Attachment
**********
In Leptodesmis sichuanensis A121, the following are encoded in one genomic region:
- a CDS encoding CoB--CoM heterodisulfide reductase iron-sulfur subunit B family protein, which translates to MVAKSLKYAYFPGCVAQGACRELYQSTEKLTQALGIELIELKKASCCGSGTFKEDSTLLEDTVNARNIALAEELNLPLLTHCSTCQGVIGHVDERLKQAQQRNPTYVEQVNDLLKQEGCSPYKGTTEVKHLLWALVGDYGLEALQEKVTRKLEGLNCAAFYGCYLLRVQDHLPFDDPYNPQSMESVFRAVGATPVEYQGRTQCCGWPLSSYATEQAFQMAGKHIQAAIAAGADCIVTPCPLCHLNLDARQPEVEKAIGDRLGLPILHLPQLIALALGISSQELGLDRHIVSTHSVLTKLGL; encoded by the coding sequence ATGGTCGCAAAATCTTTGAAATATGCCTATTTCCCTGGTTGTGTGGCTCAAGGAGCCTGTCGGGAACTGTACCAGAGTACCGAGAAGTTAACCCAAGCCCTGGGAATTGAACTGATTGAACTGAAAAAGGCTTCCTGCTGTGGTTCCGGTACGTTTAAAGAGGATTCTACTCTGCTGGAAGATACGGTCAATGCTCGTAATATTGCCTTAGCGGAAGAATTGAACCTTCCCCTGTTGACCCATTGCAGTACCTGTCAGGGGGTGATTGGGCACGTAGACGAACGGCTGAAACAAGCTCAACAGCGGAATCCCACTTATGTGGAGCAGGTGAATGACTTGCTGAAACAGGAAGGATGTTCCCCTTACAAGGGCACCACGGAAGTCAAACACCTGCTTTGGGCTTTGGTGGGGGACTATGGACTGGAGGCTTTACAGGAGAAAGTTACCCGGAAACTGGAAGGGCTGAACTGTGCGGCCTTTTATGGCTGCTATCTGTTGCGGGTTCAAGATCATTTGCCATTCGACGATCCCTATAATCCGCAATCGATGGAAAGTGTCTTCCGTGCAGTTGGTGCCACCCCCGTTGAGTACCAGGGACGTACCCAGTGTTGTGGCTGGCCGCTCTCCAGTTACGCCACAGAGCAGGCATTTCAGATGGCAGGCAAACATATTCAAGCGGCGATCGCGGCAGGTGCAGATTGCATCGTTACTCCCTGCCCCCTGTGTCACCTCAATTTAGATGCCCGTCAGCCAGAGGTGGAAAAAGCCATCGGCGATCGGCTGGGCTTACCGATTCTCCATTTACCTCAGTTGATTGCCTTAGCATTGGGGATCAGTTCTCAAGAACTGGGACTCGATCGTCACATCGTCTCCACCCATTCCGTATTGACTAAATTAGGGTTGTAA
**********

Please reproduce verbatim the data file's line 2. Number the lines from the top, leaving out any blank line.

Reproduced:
- a CDS encoding CoB--CoM heterodisulfide reductase iron-sulfur subunit B family protein, which translates to MVAKSLKYAYFPGCVAQGACRELYQSTEKLTQALGIELIELKKASCCGSGTFKEDSTLLEDTVNARNIALAEELNLPLLTHCSTCQGVIGHVDERLKQAQQRNPTYVEQVNDLLKQEGCSPYKGTTEVKHLLWALVGDYGLEALQEKVTRKLEGLNCAAFYGCYLLRVQDHLPFDDPYNPQSMESVFRAVGATPVEYQGRTQCCGWPLSSYATEQAFQMAGKHIQAAIAAGADCIVTPCPLCHLNLDARQPEVEKAIGDRLGLPILHLPQLIALALGISSQELGLDRHIVSTHSVLTKLGL; encoded by the coding sequence ATGGTCGCAAAATCTTTGAAATATGCCTATTTCCCTGGTTGTGTGGCTCAAGGAGCCTGTCGGGAACTGTACCAGAGTACCGAGAAGTTAACCCAAGCCCTGGGAATTGAACTGATTGAACTGAAAAAGGCTTCCTGCTGTGGTTCCGGTACGTTTAAAGAGGATTCTACTCTGCTGGAAGATACGGTCAATGCTCGTAATATTGCCTTAGCGGAAGAATTGAACCTTCCCCTGTTGACCCATTGCAGTACCTGTCAGGGGGTGATTGGGCACGTAGACGAACGGCTGAAACAAGCTCAACAGCGGAATCCCACTTATGTGGAGCAGGTGAATGACTTGCTGAAACAGGAAGGATGTTCCCCTTACAAGGGCACCACGGAAGTCAAACACCTGCTTTGGGCTTTGGTGGGGGACTATGGACTGGAGGCTTTACAGGAGAAAGTTACCCGGAAACTGGAAGGGCTGAACTGTGCGGCCTTTTATGGCTGCTATCTGTTGCGGGTTCAAGATCATTTGCCATTCGACGATCCCTATAATCCGCAATCGATGGAAAGTGTCTTCCGTGCAGTTGGTGCCACCCCCGTTGAGTACCAGGGACGTACCCAGTGTTGTGGCTGGCCGCTCTCCAGTTACGCCACAGAGCAGGCATTTCAGATGGCAGGCAAACATATTCAAGCGGCGATCGCGGCAGGTGCAGATTGCATCGTTACTCCCTGCCCCCTGTGTCACCTCAATTTAGATGCCCGTCAGCCAGAGGTGGAAAAAGCCATCGGCGATCGGCTGGGCTTACCGATTCTCCATTTACCTCAGTTGATTGCCTTAGCATTGGGGATCAGTTCTCAAGAACTGGGACTCGATCGTCACATCGTCTCCACCCATTCCGTATTGACTAAATTAGGGTTGTAA